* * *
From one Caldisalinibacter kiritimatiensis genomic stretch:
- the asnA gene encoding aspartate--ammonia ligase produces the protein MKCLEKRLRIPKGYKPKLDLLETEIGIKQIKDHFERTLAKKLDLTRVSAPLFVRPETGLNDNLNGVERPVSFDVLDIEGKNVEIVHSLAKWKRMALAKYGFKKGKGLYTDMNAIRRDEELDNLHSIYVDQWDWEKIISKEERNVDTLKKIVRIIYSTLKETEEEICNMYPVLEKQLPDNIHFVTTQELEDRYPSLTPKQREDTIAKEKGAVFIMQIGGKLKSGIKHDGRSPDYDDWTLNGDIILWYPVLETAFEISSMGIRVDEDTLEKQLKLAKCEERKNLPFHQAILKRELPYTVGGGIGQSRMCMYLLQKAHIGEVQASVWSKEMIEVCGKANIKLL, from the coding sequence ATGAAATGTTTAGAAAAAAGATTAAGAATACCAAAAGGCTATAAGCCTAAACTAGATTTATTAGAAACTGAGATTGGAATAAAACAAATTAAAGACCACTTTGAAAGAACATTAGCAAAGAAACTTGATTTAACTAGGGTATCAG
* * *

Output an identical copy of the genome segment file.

From one Caldisalinibacter kiritimatiensis genomic stretch:
- the asnA gene encoding aspartate--ammonia ligase produces the protein MKCLEKRLRIPKGYKPKLDLLETEIGIKQIKDHFERTLAKKLDLTRVSAPLFVRPETGLNDNLNGVERPVSFDVLDIEGKNVEIVHSLAKWKRMALAKYGFKKGKGLYTDMNAIRRDEELDNLHSIYVDQWDWEKIISKEERNVDTLKKIVRIIYSTLKETEEEICNMYPVLEKQLPDNIHFVTTQELEDRYPSLTPKQREDTIAKEKGAVFIMQIGGKLKSGIKHDGRSPDYDDWTLNGDIILWYPVLETAFEISSMGIRVDEDTLEKQLKLAKCEERKNLPFHQAILKRELPYTVGGGIGQSRMCMYLLQKAHIGEVQASVWSKEMIEVCGKANIKLL, from the coding sequence ATGAAATGTTTAGAAAAAAGATTAAGAATACCAAAAGGCTATAAGCCTAAACTAGATTTATTAGAAACTGAGATTGGAATAAAACAAATTAAAGACCACTTTGAAAGAACATTAGCAAAGAAACTTGATTTAACTAGGGTATCAG